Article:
The Israeli Andalusian Orchestra played to a full house and warm applause in Morocco at one of the country’s most prestigious music festivals.
By Mara Vigevani/TPS
On December 12, in front of a full house in Casablanca, Morocco, the Israeli Andalusian Orchestra played together with Moroccan musicians at the opening evening of the Andalussyat Festival, one of the most important Andalusian music festivals in Morocco.
The event, which took place at the Megarama, the most important hall in Casablanca, was broadcast live and extensively covered by local media.
The orchestra, which kept its arrival in Morocco a secret until the last minute, played a repertoire of Andalusian, Algerian and Egyptian music together with a choir of Moroccan singers. The musicians received a roaring round of applause.
“We were 90 people on the stage, Muslims, Jews, and Christian all together dressed in the traditional white gown,” Yoram Azulay, the orchestra’s musical consultant who plays the Tar, a long-necked guitar, told TPS. “There were at least 1,200 people in the hall. When we started to play I felt a very powerful feeling.”
For years the orchestra, its musicians and in particular its CEO, Yakov Ben Simon, built up relations with Moroccan musicians, artists and producers in secret due to the lack of diplomatic relations between the countries.
Some Moroccan musicians even performed in Israel under conditions of anonymity.
“The trip was the culmination of a long process of dialogue over the years with Moroccan musicians and producers,” Ben Simon told TPS. “For years, many artists from Morocco came to Israel to perform anonymously. We kept relations with all of them. I strongly believe in culture as a bridge between people. Every artist who has been here became a peace ambassador between the nations.”
According to Ben Simon, “Music creates a cultural dialogue between people even where Israel has no relations at all. I always prefer that the orchestra performs in places that have a special cultural meaning. For example, we played in the castle of the Spanish king because of the Spanish origins of the Andalusian music.”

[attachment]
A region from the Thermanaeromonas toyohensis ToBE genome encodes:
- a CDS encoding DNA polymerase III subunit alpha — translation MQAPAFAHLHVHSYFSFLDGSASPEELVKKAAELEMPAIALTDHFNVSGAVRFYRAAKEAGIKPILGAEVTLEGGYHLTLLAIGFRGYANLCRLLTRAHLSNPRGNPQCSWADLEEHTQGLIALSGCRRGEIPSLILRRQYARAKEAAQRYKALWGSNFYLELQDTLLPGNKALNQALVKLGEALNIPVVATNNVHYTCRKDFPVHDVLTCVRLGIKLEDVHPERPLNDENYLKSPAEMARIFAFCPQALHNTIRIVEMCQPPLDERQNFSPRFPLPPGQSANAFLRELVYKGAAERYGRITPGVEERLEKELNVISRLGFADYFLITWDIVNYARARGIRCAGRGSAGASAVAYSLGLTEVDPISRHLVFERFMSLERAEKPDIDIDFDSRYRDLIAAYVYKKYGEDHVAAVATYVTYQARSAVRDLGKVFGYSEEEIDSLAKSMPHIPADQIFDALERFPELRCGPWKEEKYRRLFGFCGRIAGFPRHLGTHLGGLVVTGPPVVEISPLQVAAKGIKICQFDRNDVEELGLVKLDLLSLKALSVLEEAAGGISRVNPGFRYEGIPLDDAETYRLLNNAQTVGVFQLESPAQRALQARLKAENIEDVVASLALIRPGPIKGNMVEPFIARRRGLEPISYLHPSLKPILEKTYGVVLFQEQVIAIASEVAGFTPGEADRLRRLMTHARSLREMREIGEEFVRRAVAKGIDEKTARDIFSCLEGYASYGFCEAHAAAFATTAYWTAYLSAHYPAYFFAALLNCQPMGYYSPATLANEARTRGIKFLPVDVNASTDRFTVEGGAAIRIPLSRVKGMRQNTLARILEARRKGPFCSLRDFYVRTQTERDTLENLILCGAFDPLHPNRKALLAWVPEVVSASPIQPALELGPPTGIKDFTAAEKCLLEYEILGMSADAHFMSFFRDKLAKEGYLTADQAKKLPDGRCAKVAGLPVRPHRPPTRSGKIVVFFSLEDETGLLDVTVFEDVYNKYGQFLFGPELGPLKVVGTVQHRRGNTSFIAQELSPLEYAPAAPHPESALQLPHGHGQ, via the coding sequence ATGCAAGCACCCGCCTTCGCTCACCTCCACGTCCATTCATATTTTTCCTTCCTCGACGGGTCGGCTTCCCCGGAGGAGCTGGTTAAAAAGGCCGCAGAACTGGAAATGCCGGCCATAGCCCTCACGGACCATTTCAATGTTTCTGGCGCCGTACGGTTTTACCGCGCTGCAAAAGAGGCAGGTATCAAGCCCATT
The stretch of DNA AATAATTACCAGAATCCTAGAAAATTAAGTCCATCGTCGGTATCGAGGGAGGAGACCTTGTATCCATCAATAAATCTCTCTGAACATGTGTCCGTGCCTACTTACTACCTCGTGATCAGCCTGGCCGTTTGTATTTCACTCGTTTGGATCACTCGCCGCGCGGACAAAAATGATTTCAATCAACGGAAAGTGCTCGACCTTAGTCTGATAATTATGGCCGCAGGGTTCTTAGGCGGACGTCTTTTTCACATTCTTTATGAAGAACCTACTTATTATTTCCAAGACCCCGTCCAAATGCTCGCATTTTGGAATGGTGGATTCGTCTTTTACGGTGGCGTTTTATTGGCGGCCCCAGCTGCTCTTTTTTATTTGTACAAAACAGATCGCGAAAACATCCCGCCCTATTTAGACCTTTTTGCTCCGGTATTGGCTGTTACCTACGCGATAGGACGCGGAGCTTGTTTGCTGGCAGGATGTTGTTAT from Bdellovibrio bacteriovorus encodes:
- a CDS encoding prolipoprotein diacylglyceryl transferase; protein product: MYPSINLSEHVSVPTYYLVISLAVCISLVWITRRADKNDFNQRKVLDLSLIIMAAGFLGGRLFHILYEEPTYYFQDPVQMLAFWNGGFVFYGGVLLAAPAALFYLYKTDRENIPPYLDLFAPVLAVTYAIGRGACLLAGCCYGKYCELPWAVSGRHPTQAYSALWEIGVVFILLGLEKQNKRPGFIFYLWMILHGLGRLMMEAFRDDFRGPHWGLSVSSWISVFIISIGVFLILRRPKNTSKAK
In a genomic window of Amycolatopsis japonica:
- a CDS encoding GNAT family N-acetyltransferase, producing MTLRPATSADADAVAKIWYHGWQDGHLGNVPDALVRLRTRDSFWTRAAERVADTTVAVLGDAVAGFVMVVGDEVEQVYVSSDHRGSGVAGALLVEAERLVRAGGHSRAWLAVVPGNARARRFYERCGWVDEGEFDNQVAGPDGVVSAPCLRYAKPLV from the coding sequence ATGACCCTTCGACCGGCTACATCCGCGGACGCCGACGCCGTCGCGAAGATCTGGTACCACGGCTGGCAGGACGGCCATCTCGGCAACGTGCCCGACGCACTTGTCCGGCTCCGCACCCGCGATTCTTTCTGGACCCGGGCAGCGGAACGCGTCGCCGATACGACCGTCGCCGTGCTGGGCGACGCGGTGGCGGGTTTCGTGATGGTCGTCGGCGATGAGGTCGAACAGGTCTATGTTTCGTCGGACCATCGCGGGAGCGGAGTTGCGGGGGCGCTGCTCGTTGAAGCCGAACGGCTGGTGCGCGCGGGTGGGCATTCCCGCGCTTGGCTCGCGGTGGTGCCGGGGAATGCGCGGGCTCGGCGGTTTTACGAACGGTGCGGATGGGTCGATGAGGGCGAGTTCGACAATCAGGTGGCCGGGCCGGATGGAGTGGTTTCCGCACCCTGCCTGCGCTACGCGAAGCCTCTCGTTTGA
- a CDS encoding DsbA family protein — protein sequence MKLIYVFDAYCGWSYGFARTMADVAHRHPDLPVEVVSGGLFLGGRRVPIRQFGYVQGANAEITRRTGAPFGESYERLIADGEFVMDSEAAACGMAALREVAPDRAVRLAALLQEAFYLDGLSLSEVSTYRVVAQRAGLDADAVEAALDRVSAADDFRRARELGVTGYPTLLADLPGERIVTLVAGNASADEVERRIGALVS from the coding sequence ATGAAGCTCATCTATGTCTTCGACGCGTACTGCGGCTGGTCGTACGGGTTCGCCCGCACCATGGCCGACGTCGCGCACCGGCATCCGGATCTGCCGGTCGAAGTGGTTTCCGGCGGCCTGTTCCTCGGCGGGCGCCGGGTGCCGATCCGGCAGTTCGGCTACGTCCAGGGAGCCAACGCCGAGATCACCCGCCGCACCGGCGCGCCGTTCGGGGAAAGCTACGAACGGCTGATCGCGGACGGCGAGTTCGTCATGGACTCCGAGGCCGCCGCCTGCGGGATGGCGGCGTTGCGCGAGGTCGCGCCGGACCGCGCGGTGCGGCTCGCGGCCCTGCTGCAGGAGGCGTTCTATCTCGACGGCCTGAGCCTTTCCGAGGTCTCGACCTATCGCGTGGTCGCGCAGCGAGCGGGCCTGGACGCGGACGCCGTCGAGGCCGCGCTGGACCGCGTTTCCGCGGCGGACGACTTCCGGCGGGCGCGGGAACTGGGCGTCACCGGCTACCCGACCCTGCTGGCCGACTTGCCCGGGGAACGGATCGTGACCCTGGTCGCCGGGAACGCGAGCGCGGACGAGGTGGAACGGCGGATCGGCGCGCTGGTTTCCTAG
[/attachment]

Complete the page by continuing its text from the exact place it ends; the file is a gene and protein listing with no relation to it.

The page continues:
While this was the first time that the orchestra had been invited by the Moroccan government to perform, it was their second trip to the country.
Last year Ben Simon decided to organize a touri to Morocco for all his musicians, although he also scheduled some informal performances.
“We played in the courtyard of the synagogue in Marrakesh and in a restaurant owned by a Jewish man in Casablanca,” Azoulay, said. “Many Muslims came to see our performance, and a few months later we got the invitation.”
A ‘very emotional’ experience
For Azoulay, performing at the Festival was an emotional experience that closes his personal life circle.
I am the seventh generation of a family of musicians. I was born in Israel, but my father was a musician in Morocco, and in 1956 he arrived in Israel,” he said. “Playing the biggest hall in Casablanca, dressed with our traditional clothes, was very emotional for me.”
During their six-day stay, the Andalusian orchestra had the opportunity to meet musicians from Algeria, Tunisia, Libya and other Arab countries.
“All the participants in the Festival stayed at the same hotel,” Azoulay says. “During the evenings we played together, sometimes even in our pyjamas, until the late hours of the night.
Before leaving Morocco, the musicians decided to keep in touch through a WhatsApp group.
“We chat every day, “says Azoulay. “We speak about everything except politics.”